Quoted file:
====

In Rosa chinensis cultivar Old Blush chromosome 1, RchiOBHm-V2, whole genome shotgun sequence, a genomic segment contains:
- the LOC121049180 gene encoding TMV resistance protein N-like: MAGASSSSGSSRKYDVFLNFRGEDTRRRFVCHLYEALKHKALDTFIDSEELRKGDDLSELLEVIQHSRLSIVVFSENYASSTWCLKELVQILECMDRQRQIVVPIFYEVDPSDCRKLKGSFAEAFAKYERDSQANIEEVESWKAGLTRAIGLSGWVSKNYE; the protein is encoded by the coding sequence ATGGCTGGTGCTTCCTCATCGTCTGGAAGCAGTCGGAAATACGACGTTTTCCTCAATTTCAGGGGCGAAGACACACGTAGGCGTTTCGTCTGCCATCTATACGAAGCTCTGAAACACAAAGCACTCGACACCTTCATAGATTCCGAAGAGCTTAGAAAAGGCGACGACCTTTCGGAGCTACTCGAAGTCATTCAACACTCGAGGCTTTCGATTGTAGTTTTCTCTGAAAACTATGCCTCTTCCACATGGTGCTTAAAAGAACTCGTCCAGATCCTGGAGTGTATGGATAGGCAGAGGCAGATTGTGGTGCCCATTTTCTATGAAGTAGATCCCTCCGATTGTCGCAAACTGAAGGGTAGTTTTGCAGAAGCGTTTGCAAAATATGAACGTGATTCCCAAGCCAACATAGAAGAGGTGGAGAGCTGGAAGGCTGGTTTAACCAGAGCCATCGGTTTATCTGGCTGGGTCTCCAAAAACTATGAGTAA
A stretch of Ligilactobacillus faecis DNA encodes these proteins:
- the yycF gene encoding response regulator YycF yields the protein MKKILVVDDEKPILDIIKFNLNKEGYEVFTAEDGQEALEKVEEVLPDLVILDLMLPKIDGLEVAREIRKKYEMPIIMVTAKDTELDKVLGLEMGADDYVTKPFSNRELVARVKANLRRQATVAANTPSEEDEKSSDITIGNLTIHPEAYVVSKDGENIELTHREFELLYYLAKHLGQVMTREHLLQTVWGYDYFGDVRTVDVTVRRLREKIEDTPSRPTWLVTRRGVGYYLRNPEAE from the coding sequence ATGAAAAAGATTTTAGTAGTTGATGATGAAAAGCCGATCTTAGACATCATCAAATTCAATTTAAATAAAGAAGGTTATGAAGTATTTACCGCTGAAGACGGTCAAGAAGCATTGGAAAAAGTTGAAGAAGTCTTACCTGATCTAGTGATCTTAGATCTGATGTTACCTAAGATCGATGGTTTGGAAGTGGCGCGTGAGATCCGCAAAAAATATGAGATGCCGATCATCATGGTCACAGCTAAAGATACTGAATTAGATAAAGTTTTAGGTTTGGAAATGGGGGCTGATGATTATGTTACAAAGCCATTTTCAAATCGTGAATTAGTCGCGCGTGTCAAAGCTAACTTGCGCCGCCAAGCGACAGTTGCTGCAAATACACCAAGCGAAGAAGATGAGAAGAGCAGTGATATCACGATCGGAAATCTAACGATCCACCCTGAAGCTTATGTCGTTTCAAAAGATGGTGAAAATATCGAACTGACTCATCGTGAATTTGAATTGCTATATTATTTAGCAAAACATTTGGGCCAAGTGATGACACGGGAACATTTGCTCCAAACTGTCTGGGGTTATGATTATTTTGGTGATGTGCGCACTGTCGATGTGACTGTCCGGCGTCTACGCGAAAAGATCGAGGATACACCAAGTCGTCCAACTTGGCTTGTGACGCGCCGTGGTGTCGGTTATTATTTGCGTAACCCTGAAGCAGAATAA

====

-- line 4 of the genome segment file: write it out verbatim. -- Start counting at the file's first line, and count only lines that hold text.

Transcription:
- the yycF gene encoding response regulator YycF yields the protein MKKILVVDDEKPILDIIKFNLNKEGYEVFTAEDGQEALEKVEEVLPDLVILDLMLPKIDGLEVAREIRKKYEMPIIMVTAKDTELDKVLGLEMGADDYVTKPFSNRELVARVKANLRRQATVAANTPSEEDEKSSDITIGNLTIHPEAYVVSKDGENIELTHREFELLYYLAKHLGQVMTREHLLQTVWGYDYFGDVRTVDVTVRRLREKIEDTPSRPTWLVTRRGVGYYLRNPEAE from the coding sequence ATGAAAAAGATTTTAGTAGTTGATGATGAAAAGCCGATCTTAGACATCATCAAATTCAATTTAAATAAAGAAGGTTATGAAGTATTTACCGCTGAAGACGGTCAAGAAGCATTGGAAAAAGTTGAAGAAGTCTTACCTGATCTAGTGATCTTAGATCTGATGTTACCTAAGATCGATGGTTTGGAAGTGGCGCGTGAGATCCGCAAAAAATATGAGATGCCGATCATCATGGTCACAGCTAAAGATACTGAATTAGATAAAGTTTTAGGTTTGGAAATGGGGGCTGATGATTATGTTACAAAGCCATTTTCAAATCGTGAATTAGTCGCGCGTGTCAAAGCTAACTTGCGCCGCCAAGCGACAGTTGCTGCAAATACACCAAGCGAAGAAGATGAGAAGAGCAGTGATATCACGATCGGAAATCTAACGATCCACCCTGAAGCTTATGTCGTTTCAAAAGATGGTGAAAATATCGAACTGACTCATCGTGAATTTGAATTGCTATATTATTTAGCAAAACATTTGGGCCAAGTGATGACACGGGAACATTTGCTCCAAACTGTCTGGGGTTATGATTATTTTGGTGATGTGCGCACTGTCGATGTGACTGTCCGGCGTCTACGCGAAAAGATCGAGGATACACCAAGTCGTCCAACTTGGCTTGTGACGCGCCGTGGTGTCGGTTATTATTTGCGTAACCCTGAAGCAGAATAA